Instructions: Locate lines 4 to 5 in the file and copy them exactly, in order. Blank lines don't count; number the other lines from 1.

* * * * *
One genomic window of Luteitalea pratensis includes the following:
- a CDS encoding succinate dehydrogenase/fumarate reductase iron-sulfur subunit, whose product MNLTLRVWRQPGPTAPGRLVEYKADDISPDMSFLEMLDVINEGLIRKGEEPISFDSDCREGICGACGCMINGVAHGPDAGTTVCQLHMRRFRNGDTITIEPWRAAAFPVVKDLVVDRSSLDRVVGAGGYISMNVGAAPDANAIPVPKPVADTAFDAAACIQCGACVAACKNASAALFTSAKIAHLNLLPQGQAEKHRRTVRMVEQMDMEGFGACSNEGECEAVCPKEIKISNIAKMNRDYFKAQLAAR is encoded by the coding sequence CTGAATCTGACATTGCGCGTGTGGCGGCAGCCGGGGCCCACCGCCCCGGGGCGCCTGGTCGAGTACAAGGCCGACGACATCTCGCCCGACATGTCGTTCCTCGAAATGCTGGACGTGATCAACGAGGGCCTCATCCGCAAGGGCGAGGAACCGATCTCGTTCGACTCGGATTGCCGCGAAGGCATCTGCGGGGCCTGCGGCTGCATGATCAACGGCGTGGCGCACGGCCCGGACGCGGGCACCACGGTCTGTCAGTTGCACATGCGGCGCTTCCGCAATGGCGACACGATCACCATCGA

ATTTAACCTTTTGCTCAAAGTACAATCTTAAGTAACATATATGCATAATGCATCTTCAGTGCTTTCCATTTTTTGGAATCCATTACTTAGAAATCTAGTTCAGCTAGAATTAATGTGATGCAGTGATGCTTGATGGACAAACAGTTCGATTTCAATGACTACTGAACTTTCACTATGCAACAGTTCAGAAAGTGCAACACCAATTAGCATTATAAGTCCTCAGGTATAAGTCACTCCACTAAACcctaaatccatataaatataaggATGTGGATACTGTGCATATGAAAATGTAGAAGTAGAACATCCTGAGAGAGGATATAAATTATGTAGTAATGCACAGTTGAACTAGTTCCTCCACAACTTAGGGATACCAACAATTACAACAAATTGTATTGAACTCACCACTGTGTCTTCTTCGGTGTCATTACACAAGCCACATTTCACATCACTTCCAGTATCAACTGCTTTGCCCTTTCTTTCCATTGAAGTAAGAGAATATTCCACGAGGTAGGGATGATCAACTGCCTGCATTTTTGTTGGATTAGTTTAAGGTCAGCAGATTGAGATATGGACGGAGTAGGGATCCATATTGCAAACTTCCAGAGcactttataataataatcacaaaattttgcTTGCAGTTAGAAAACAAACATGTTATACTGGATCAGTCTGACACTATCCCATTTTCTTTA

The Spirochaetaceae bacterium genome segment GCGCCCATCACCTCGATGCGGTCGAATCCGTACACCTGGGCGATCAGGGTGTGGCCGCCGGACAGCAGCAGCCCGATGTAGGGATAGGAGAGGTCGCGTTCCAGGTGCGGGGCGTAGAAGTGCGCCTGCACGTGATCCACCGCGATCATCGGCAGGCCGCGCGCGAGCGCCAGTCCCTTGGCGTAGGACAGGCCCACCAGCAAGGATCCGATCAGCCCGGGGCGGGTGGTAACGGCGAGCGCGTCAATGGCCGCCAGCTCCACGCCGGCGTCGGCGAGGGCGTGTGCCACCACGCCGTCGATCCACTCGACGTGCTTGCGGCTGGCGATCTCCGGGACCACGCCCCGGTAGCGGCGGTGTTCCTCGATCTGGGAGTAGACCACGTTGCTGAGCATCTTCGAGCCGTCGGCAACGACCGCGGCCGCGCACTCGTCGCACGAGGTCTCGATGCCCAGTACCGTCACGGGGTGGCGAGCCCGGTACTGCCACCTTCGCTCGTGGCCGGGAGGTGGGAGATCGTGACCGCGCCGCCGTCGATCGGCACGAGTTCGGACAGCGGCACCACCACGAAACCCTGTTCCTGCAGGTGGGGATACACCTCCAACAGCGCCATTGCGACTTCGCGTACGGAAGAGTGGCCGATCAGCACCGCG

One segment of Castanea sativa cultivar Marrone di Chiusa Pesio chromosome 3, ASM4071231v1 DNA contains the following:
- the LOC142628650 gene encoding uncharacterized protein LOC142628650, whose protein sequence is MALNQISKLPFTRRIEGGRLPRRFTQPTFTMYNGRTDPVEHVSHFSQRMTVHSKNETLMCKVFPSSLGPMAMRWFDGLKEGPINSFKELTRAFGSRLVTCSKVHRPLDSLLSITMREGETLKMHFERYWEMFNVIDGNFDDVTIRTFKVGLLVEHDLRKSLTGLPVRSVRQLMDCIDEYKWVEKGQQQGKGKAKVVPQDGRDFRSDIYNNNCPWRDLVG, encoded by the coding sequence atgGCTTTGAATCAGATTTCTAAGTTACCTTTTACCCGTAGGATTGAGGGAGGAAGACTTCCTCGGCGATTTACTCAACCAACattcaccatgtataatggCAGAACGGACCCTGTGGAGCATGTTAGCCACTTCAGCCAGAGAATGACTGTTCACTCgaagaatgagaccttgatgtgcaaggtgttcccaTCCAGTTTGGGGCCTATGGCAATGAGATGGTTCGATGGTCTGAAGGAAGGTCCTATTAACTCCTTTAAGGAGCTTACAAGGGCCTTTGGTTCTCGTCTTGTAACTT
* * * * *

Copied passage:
The Spirochaetaceae bacterium genome segment GCGCCCATCACCTCGATGCGGTCGAATCCGTACACCTGGGCGATCAGGGTGTGGCCGCCGGACAGCAGCAGCCCGATGTAGGGATAGGAGAGGTCGCGTTCCAGGTGCGGGGCGTAGAAGTGCGCCTGCACGTGATCCACCGCGATCATCGGCAGGCCGCGCGCGAGCGCCAGTCCCTTGGCGTAGGACAGGCCCACCAGCAAGGATCCGATCAGCCCGGGGCGGGTGGTAACGGCGAGCGCGTCAATGGCCGCCAGCTCCACGCCGGCGTCGGCGAGGGCGTGTGCCACCACGCCGTCGATCCACTCGACGTGCTTGCGGCTGGCGATCTCCGGGACCACGCCCCGGTAGCGGCGGTGTTCCTCGATCTGGGAGTAGACCACGTTGCTGAGCATCTTCGAGCCGTCGGCAACGACCGCGGCCGCGCACTCGTCGCACGAGGTCTCGATGCCCAGTACCGTCACGGGGTGGCGAGCCCGGTACTGCCACCTTCGCTCGTGGCCGGGAGGTGGGAGATCGTGACCGCGCCGCCGTCGATCGGCACGAGTTCGGACAGCGGCACCACCACGAAACCCTGTTCCTGCAGGTGGGGATACACCTCCAACAGCGCCATTGCGACTTCGCGTACGGAAGAGTGGCCGATCAGCACCGCG

One segment of Castanea sativa cultivar Marrone di Chiusa Pesio chromosome 3, ASM4071231v1 DNA contains the following: